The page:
What Makes a Bushcraft Knife a Bushcraft Knife?

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What is a bushcraft knife
Four of today’s top American-made bushcraft knives, from left: White River Knife & Tool Firecraft FC 3.5 Pro, TOPS Knives D Fly 4.5, Gerber Terracraft, and Camillus Bushcrafter. (Marty Stanchfield photo)

Bushcraft Knives are Defined by How They Can be Used

  • Chopping
    Batoning
    Carving
    Fire Starting
    Food Prep

Five basic chores of outdoor survival can be performed with a bushcraft knife. The tasks are elemental and a must-learn if you want to use a bushcraft knife to maximum effect.

1) Chopping

First is chopping. Whereas a small hatchet, ax, or even a machete are better suited for the task, a bushcraft knife can turn the trick. Grip the handle as far back and as securely as you can, and chop as you would with a larger knife, ax, hatchet or machete.

2) Batoning

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The second task is batoning. Basically, to baton a piece of kindling is to split it.

Take a rather large/thick piece of wood to act as a baton/hammer in one hand, lay the blade edge on the end of the secured piece of kindling with the other, and, using firm, deliberate blows, pound the blade lengthwise through the kindling, effectively splitting it.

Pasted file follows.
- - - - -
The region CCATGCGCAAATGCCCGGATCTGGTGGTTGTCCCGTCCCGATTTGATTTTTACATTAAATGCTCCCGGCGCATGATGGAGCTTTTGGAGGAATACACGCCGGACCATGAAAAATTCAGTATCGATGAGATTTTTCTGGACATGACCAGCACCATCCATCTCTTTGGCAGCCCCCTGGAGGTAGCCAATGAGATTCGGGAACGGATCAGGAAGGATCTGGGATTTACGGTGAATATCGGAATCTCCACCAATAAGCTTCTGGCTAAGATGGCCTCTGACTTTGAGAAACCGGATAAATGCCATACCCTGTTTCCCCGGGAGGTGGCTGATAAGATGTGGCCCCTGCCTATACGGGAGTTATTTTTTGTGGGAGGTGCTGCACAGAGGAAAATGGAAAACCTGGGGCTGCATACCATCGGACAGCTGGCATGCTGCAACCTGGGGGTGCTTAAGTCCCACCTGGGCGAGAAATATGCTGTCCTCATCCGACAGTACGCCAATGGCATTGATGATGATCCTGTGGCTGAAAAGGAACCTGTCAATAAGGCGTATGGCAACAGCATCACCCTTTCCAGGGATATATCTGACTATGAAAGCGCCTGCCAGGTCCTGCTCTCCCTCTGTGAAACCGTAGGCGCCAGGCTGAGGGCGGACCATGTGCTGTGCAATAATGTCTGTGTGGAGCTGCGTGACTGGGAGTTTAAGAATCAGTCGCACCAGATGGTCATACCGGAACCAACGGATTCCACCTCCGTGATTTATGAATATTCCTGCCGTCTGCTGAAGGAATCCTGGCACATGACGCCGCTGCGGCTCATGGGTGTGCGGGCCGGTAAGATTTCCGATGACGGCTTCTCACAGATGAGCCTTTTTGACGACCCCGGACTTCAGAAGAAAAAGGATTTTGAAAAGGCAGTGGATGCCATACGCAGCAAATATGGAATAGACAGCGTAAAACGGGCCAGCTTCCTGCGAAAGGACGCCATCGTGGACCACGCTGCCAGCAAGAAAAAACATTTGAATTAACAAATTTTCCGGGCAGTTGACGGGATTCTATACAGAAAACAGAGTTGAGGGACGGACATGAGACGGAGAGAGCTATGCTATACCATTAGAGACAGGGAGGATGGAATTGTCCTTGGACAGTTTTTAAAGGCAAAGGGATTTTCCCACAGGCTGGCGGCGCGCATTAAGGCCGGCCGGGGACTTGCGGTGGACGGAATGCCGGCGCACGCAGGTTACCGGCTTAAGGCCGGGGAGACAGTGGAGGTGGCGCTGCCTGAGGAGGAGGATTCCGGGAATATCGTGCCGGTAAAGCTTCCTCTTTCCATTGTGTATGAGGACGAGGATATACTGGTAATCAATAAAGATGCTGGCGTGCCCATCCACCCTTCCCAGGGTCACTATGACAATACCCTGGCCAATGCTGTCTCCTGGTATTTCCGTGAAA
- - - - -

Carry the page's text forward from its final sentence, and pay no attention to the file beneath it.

Again, an ax, hatchet or even a folding saw would be better, but if you lack any of these, your bushcraft knife is capable of handling such a task.


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3) Carving

The third task is carving. One of the most important bushcraft skills is to carve bowls, spoons, or even whittling sticks to roast hot dogs. Chopping and batoning are tasks using brute force; carving is more finesse and control.

4) Fire Starting

Finally, the fourth task is fire starting. This can be accomplished by using the knife and a ferrocerium (aka ferro) rod. The job is best done by using a knife that has a blade with a 90-degree spine as opposed to a chamfered or radiused one.

Grasp the knife firmly, cutting edge up. Lay the corner of the blade spine on the ferro rod and with one swift, downward motion, as if you are whittling o a piece of the rod, move the blade down it. Doing so will result in a white hot shower of sparks. The sparks can ignite tinder to start a fire.

The key to fire starting is always select a bushcraft knife with a 90-degree spine. If it lacks such a spine, you can always use the edge but this will dull the one spot on the edge faster than standard cutting will.

5) Food Prep

And, obviously, a bushcraft blade can also adeptly handle any cutting task related to food or campsite prep. Bushcraft knives prove a knife need not have sheer size and weight to be effective. It’s all in smart design of the blade and handle.

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